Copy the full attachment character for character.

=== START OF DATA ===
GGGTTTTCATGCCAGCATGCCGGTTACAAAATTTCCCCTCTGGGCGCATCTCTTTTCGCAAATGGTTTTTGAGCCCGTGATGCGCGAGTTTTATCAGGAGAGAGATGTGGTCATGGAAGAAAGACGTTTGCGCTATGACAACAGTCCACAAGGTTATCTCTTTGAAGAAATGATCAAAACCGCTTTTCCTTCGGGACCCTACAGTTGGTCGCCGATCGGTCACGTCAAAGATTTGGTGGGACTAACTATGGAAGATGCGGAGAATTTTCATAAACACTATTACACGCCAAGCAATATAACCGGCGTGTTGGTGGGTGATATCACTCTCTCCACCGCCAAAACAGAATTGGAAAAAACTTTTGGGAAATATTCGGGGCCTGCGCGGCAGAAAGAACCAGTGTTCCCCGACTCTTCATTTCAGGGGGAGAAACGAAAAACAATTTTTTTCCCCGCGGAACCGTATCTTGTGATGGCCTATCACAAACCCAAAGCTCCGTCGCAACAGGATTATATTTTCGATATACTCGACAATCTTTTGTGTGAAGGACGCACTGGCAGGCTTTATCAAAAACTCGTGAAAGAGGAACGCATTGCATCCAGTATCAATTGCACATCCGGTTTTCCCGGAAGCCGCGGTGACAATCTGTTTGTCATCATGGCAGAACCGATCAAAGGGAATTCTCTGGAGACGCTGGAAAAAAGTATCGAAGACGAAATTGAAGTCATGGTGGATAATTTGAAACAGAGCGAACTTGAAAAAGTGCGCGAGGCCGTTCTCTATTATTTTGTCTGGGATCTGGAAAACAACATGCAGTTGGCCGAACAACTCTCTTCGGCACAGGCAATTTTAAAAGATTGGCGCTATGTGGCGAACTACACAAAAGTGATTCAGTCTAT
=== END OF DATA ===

GGGTTTTCATGCCAGCATGCCGGTTACAAAATTTCCCCTCTGGGCGCATCTCTTTTCGCAAATGGTTTTTGAGCCCGTGATGCGCGAGTTTTATCAGGAGAGAGATGTGGTCATGGAAGAAAGACGTTTGCGCTATGACAACAGTCCACAAGGTTATCTCTTTGAAGAAATGATCAAAACCGCTTTTCCTTCGGGACCCTACAGTTGGTCGCCGATCGGTCACGTCAAAGATTTGGTGGGACTAACTATGGAAGATGCGGAGAATTTTCATAAACACTATTACACGCCAAGCAATATAACCGGCGTGTTGGTGGGTGATATCACTCTCTCCACCGCCAAAACAGAATTGGAAAAAACTTTTGGGAAATATTCGGGGCCTGCGCGGCAGAAAGAACCAGTGTTCCCCGACTCTTCATTTCAGGGGGAGAAACGAAAAACAATTTTTTTCCCCGCGGAACCGTATCTTGTGATGGCCTATCACAAACCCAAAGCTCCGTCGCAACAGGATTATATTTTCGATATACTCGACAATCTTTTGTGTGAAGGACGCACTGGCAGGCTTTATCAAAAACTCGTGAAAGAGGAACGCATTGCATCCAGTATCAATTGCACATCCGGTTTTCCCGGAAGCCGCGGTGACAATCTGTTTGTCATCATGGCAGAACCGATCAAAGGGAATTCTCTGGAGACGCTGGAAAAAAGTATCGAAGACGAAATTGAAGTCATGGTGGATAATTTGAAACAGAGCGAACTTGAAAAAGTGCGCGAGGCCGTTCTCTATTATTTTGTCTGGGATCTGGAAAACAACATGCAGTTGGCCGAACAACTCTCTTCGGCACAGGCAATTTTAAAAGATTGGCGCTATGTGGCGAACTACACAAAAGTGATTCAGTCTAT